Friday, August 25, 2006
Board of Health Advisory on mosquito, tick bites
With the recent headlines about two confirmed cases of Eastern Equine Encephalitis in the southeastern part of the state, the Board of Health would like to remind residents of the importance of protecting against mosquito-borne illnesses such as West Nile Virus (WNV) and Eastern Equine Encephalitis (EEE) and the tick-borne Lyme Disease. In 2005 there were six cases of WNV infection in Massachusetts with one fatality and four cases of EEE with two fatalities. For both WNV and EEE the state's surveillance program involves testing mosquito pools, tracking incidences of disease and testing birds. The incidences of Lyme Disease have also been on the increase the past few years with 14 confirmed cases reported through July this year. The higher the percentage of positive birds, mosquitoes and ticks in a geographic area, the more likely the risk of transmission to humans. By learning how to limit exposure, children and adults can continue to enjoy outdoor activities while reducing health risks.
Eastern Equine Encephalitis
Last week the Massachusetts Department of Public Health (DPH) confirmed two cases of EEE in the southeastern part of the state. It has also been identified in a sample of mosquitoes on Cape Cod. EEE is a rare but serious disease that is only spread by mosquitoes. The virus infects birds that live in freshwater swamps and is spread from bird to bird by infected mosquitoes. Human-biting mosquitoes are the bridge for spreading the illness to humans. The risk of getting EEE is highest from late July through September. Symptoms are high fever, stiff neck, headache and lack of energy. Symptoms show up three to ten days after exposure. Inflammation of the brain, encephalitis, is the most serious risk. Horses are also vulnerable to EEE, but an infected horse is not considered a threat to humans because of insufficient virus in their bloodstream.
West Nile Virus
WNV causes symptoms from mild to serious. It is also spread by mosquitoes that bite both birds and humans. Mild infections can cause fever, headache, body aches, skin rash and swollen lymph glands. A small percentage of people contract more serious symptoms including high fever, coma, convulsions, and disorientation. Persons older than 50 years of age have a higher risk of developing severe illness. The risk of contracting WNV is highest from late July through September.
WNV is often fatal in certain kinds of birds such as Blue Jays, Robins and American Crows which is why the state only accepts these birds for testing. To report a dead bird, residents should call the Board of Health or the state dead bird reporting line at 1-866-627-7968. Callers will be asked the following questions: What kind of bird and where and how did it die? Are the eyes sunken in? Are there flies/maggots on the bird? Is the head intact? Is the bird mutilated in any way? If the bird is to be submitted, it will be assigned a case number and instructions will be given on how to package and transport the bird to a local repository. The Board of Health has supplies for packaging. Even if the bird is not tested, its location and species will be used for monitoring purposes. If a bird is not to be submitted, residents will be given instructions on how to dispose of it.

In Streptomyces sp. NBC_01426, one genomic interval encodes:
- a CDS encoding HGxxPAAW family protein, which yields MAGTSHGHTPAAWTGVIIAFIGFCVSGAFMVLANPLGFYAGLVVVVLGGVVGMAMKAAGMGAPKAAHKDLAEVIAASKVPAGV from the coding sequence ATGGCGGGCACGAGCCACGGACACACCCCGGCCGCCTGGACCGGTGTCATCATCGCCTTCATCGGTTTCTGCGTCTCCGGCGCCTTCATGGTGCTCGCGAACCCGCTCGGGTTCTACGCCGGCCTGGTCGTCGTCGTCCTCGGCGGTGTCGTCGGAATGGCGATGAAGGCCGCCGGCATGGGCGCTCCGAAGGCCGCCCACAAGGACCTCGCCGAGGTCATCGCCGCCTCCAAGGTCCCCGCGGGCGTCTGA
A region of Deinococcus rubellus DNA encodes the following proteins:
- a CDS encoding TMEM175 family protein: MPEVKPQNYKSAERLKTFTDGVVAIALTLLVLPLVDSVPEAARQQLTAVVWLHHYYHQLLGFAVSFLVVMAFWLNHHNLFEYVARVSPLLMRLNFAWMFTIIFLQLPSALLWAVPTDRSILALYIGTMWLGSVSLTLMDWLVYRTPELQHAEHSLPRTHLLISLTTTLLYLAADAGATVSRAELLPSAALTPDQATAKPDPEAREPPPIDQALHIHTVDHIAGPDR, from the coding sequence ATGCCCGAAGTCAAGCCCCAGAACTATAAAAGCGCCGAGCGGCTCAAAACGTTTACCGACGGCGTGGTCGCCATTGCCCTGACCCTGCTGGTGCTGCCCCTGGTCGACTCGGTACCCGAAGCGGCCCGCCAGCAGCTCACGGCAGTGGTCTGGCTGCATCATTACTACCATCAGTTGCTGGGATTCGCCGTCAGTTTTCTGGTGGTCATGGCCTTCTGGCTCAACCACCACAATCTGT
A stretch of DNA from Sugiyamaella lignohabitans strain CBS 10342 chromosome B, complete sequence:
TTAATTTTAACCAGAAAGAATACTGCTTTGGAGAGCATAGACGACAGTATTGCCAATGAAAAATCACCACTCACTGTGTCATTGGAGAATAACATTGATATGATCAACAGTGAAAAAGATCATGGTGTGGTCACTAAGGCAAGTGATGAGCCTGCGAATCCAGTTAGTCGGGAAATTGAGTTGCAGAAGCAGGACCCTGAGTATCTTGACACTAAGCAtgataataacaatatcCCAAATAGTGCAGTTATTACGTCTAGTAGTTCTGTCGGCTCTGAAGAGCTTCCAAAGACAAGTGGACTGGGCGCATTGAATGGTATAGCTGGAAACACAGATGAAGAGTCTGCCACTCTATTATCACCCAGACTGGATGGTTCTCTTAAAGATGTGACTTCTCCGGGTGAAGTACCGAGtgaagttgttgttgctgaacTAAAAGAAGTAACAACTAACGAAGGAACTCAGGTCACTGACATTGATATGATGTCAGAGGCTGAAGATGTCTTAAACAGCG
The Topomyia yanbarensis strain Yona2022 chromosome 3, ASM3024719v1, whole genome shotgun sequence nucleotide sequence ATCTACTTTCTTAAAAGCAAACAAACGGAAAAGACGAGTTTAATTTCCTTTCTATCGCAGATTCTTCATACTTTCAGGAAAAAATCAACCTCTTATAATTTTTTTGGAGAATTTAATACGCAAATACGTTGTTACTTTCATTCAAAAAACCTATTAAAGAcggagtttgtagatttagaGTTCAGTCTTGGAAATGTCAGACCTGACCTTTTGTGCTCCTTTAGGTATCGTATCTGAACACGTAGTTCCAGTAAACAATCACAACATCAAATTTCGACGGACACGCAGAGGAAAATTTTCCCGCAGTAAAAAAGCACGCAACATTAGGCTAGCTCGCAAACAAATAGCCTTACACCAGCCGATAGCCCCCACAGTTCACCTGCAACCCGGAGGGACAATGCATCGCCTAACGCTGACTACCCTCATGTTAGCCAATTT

Lyme Disease is caused by bacteria that are spread by tiny infected deer ticks. Both people and animals can be infected. The ticks cling to plants and bushes near the ground and attach to people and animals that brush against them. A tick must be attached for approximately 24 hours to pass on the bacteria. An early symptom of Lyme Disease is a rash that appears from three days to a month after the bite. Flu like symptoms are also common. Once the early symptoms subside the person can still remain infected. About 60% of people with untreated Lyme Disease get arthritis in their large joints. Later symptoms often involve major organs including joints, heart and nervous system. Early treatment with antibiotics usually prevents later problems. Ticks can be tested by private laboratories for the disease, so it is important to save a tick after removal.
Incidences of Lyme Disease are tracked by the state. The local health department is advised of a positive laboratory result. This diagnosis is then confirmed with the treating physician. If a Lyme Disease Case Report has not been filled out by the physician, a nurse from Emerson Home Care will contact the resident to collect information on symptoms, demographics, and treatment. This information is entered into the state database to better understand the disease and its progress. In Carlisle, the number of "suspect" cases remains very high compared to surrounding towns.
No human vaccines available
There is a EEE vaccine for horses but not for people. There is no human vaccine for WNV nor is there currently a vaccine on the market for Lyme Disease. The best way to protect yourself is to keep mosquitoes and ticks from biting you by wearing appropriate clothing (long sleeves and long pants), avoiding times of peak mosquito activity around dawn and dusk, using mosquito repellents that contain DEET (Never use DEET on infants less than two months of age or in concentrations greater than 30% on children and adults), eliminating mosquito breeding grounds around your home, avoiding areas where ticks are likely to be found (brushy, wooded and grassy areas), and checking carefully for ticks after being outside. Whenever you use an insect repellent, always follow the directions carefully and wash as soon as you return inside. Ticks should be removed with fine point tweezers, being careful to remove the entire tick.
The above information was obtained from Public Health Facts Sheets and the Mass. Dept of Public Health. Additional information can be found at the MDPH website: www.mass.gov/dph or by calling the Board of Health at 1-978-369-0283.
© 2006 The